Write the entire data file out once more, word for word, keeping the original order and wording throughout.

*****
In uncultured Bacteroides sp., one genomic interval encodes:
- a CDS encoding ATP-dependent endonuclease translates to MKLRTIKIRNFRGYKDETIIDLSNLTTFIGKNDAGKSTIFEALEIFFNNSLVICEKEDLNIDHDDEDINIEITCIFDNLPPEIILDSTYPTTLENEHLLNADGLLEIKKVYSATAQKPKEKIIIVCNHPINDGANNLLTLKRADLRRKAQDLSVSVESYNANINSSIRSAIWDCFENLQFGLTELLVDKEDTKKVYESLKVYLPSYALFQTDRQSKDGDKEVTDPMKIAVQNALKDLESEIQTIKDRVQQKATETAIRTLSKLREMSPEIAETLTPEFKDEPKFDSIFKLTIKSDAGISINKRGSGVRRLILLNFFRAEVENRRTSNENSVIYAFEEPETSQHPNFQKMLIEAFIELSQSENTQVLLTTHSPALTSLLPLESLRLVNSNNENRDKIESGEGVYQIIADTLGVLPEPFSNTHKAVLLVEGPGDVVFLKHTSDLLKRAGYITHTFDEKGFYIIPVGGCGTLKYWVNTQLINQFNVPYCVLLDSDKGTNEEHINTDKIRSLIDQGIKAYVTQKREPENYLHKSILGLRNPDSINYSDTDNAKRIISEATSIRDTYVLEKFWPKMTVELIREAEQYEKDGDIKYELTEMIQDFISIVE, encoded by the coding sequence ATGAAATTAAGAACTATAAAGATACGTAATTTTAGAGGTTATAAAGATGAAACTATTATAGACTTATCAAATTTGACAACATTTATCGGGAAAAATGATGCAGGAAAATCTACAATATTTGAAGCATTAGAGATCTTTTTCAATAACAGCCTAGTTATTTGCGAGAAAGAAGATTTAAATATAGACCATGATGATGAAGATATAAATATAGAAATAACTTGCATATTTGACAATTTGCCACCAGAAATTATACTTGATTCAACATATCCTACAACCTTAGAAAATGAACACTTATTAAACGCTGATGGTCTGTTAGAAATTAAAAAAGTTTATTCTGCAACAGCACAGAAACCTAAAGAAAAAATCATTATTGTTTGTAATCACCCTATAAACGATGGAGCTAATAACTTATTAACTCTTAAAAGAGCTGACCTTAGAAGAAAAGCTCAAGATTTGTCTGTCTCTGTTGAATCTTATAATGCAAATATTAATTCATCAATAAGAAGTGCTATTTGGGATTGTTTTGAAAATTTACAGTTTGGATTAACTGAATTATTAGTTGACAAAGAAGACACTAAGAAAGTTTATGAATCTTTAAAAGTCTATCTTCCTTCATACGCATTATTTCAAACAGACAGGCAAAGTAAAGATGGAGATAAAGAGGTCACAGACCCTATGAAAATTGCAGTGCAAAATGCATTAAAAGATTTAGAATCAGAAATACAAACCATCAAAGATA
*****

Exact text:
In uncultured Bacteroides sp., one genomic interval encodes:
- a CDS encoding ATP-dependent endonuclease translates to MKLRTIKIRNFRGYKDETIIDLSNLTTFIGKNDAGKSTIFEALEIFFNNSLVICEKEDLNIDHDDEDINIEITCIFDNLPPEIILDSTYPTTLENEHLLNADGLLEIKKVYSATAQKPKEKIIIVCNHPINDGANNLLTLKRADLRRKAQDLSVSVESYNANINSSIRSAIWDCFENLQFGLTELLVDKEDTKKVYESLKVYLPSYALFQTDRQSKDGDKEVTDPMKIAVQNALKDLESEIQTIKDRVQQKATETAIRTLSKLREMSPEIAETLTPEFKDEPKFDSIFKLTIKSDAGISINKRGSGVRRLILLNFFRAEVENRRTSNENSVIYAFEEPETSQHPNFQKMLIEAFIELSQSENTQVLLTTHSPALTSLLPLESLRLVNSNNENRDKIESGEGVYQIIADTLGVLPEPFSNTHKAVLLVEGPGDVVFLKHTSDLLKRAGYITHTFDEKGFYIIPVGGCGTLKYWVNTQLINQFNVPYCVLLDSDKGTNEEHINTDKIRSLIDQGIKAYVTQKREPENYLHKSILGLRNPDSINYSDTDNAKRIISEATSIRDTYVLEKFWPKMTVELIREAEQYEKDGDIKYELTEMIQDFISIVE, encoded by the coding sequence ATGAAATTAAGAACTATAAAGATACGTAATTTTAGAGGTTATAAAGATGAAACTATTATAGACTTATCAAATTTGACAACATTTATCGGGAAAAATGATGCAGGAAAATCTACAATATTTGAAGCATTAGAGATCTTTTTCAATAACAGCCTAGTTATTTGCGAGAAAGAAGATTTAAATATAGACCATGATGATGAAGATATAAATATAGAAATAACTTGCATATTTGACAATTTGCCACCAGAAATTATACTTGATTCAACATATCCTACAACCTTAGAAAATGAACACTTATTAAACGCTGATGGTCTGTTAGAAATTAAAAAAGTTTATTCTGCAACAGCACAGAAACCTAAAGAAAAAATCATTATTGTTTGTAATCACCCTATAAACGATGGAGCTAATAACTTATTAACTCTTAAAAGAGCTGACCTTAGAAGAAAAGCTCAAGATTTGTCTGTCTCTGTTGAATCTTATAATGCAAATATTAATTCATCAATAAGAAGTGCTATTTGGGATTGTTTTGAAAATTTACAGTTTGGATTAACTGAATTATTAGTTGACAAAGAAGACACTAAGAAAGTTTATGAATCTTTAAAAGTCTATCTTCCTTCATACGCATTATTTCAAACAGACAGGCAAAGTAAAGATGGAGATAAAGAGGTCACAGACCCTATGAAAATTGCAGTGCAAAATGCATTAAAAGATTTAGAATCAGAAATACAAACCATCAAAGATA